McCONNELLSBURG, Pa.—In the years Dr. Jeff Mandak has helped at the Fulton County (Pa.) Medical Center Healthy Sportsmen’s Fair and similar events, he has seen routine screenings for blood pressure and glucose occasionally reveal serious issues.
Some of the patients have undergone surgeries that same week for the conditions discovered through the free screenings.
“Those are people whose lives may have been saved directly from this event,” said Mandak, a cardiologist.
On Sunday, the Fulton County Medical Center hosted its 20th annual Healthy Sportsmen’s Fair for several hundred people. Fourteen free screenings included those for vision, hearing and cholesterol.
The fair is designed to benefit hunters and others who might be in the outdoors in coming months.
“We want to make sure they are prepared (for fall hunting). There is inactivity sometimes, then when you go out to hunt, you’re not used to all that walking and things like that,” said Misty Hershey, hospital spokeswoman.
Vendors included diabetes educators and representatives of the Pennsylvania Game Commission.
“It’s especially (aiding) people who may not otherwise seek access to the health system,” Mandak said.
“A lot of people don’t go to the doctor as much as they should, so this is a way for them to get a couple screenings to know if anything is wrong. They can see their primary-care physician hopefully in the next week or so and talk about their screenings,” Hershey said.
The event does a good job of serving uninsured and underinsured individuals, she said.
Huntingdon County, Pa., resident David McClure was among the people in that group.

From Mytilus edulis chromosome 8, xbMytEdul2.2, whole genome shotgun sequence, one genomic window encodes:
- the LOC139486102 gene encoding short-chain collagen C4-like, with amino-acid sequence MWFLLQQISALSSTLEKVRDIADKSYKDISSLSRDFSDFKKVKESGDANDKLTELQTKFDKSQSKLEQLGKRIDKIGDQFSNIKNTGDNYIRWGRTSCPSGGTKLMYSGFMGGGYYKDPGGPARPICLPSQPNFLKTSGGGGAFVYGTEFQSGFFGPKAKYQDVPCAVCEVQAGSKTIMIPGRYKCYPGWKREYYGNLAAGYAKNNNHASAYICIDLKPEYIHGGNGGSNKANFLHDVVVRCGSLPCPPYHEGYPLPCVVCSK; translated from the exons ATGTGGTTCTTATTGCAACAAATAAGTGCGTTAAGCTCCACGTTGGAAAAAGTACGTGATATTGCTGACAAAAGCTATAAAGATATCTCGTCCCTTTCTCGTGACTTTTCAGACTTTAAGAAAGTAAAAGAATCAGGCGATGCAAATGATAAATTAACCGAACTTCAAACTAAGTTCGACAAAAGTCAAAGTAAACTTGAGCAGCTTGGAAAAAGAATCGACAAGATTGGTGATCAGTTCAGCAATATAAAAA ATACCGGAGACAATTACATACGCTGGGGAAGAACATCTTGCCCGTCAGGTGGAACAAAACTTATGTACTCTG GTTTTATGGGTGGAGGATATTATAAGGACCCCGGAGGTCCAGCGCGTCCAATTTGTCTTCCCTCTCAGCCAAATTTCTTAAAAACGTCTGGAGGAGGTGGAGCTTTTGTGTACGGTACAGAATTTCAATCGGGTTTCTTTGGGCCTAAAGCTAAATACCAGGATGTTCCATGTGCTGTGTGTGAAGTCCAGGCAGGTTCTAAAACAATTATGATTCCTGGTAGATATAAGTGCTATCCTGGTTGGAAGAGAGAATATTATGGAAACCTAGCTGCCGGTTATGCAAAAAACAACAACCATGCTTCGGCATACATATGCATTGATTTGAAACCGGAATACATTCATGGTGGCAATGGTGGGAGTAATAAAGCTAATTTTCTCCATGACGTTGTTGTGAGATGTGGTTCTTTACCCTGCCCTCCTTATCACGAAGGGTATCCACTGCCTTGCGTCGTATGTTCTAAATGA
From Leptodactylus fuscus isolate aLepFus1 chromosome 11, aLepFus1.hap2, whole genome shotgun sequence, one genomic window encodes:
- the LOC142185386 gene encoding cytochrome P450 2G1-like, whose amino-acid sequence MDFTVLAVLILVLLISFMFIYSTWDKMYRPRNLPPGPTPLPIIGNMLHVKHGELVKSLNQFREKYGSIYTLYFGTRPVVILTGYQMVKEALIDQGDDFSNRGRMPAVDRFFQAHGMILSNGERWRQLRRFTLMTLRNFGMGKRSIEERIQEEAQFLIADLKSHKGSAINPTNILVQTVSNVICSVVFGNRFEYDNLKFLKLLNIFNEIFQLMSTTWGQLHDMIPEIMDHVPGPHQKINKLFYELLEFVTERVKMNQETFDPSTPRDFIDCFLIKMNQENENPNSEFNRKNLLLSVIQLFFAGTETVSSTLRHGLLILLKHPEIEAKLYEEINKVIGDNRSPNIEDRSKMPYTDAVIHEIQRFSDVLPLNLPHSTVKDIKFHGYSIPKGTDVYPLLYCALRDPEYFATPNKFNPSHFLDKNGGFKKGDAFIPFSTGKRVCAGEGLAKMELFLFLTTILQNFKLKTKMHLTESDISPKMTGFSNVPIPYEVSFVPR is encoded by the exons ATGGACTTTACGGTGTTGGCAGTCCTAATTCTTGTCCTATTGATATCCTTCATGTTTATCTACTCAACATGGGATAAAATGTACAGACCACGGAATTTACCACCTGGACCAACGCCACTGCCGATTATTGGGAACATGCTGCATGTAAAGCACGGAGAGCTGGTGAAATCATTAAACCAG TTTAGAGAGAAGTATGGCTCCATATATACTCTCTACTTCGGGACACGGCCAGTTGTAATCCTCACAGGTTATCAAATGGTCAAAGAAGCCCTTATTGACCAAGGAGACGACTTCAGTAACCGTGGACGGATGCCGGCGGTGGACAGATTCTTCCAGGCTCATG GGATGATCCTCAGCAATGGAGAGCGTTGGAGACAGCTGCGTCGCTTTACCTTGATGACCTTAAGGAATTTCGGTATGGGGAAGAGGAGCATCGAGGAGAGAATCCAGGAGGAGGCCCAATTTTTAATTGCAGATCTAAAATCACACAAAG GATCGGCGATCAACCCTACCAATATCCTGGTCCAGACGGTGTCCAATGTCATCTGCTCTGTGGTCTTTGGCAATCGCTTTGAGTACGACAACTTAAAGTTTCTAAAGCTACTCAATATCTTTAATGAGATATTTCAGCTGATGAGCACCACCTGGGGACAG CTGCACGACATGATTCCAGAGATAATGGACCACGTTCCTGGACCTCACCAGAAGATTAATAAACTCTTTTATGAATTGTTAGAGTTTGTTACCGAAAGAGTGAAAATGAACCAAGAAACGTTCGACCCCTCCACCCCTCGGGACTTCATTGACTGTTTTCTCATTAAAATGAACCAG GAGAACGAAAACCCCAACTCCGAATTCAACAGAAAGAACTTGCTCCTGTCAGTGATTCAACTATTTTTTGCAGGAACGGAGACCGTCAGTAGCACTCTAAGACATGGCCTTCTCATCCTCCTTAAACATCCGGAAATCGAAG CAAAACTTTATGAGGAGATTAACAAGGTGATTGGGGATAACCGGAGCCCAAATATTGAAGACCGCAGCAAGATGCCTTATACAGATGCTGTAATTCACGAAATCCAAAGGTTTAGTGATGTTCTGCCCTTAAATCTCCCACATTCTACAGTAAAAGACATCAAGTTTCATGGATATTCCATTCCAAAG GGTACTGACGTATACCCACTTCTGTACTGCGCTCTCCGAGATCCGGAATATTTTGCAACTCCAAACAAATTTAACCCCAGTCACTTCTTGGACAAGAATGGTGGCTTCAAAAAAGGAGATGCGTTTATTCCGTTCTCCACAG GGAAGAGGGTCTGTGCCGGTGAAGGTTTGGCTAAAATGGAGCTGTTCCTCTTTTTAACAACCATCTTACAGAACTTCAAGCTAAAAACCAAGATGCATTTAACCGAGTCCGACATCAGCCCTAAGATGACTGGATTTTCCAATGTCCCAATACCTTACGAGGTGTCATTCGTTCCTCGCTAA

“He comes every year because he has health problems. He comes for the free EKG because we don’t have insurance,” said Sherry McClure, David’s wife.
David McClure, 63, said he had heart surgery at age 28 and again less than two years ago. He has been attending the sportsmen’s fair for many years.
Participants like Robert Helman, who took part in every available screening, could enter a raffle for an American Ruger rifle sponsored by McLaughlin’s Drug Store. Helman, who lives outside McConnellsburg, never visited the fair before.
“I thought it was all a good idea,” he said afterward.
“It’s well worth it,” said Verla Hill, a Needmore, Pa., resident who made the trip with her husband.
Dr. Joey Lane has provided vision screenings at the sportsmen’s fair since its inception.
“This may be the only eye care they get for a year or two,” Lane said.
On Sunday, one of the people he screened was a 5-year-old boy who confused an “L” with a “J” and a couple other letters on an eye chart.
“He’s struggling with his right eye. You should get that checked,” Lane said to the boy’s mother.
Representatives of “Backcountry Bad Boys,” a television program on WJAL, offered sandwiches made from boar killed in Florida. Show personality Troy Miller, who lives in Hustontown, Pa., said he takes children with terminal cancer hunting each year.
“It’s a weekend where they’re not worrying about what test they’re running or what treatment they’re getting,” Miller said.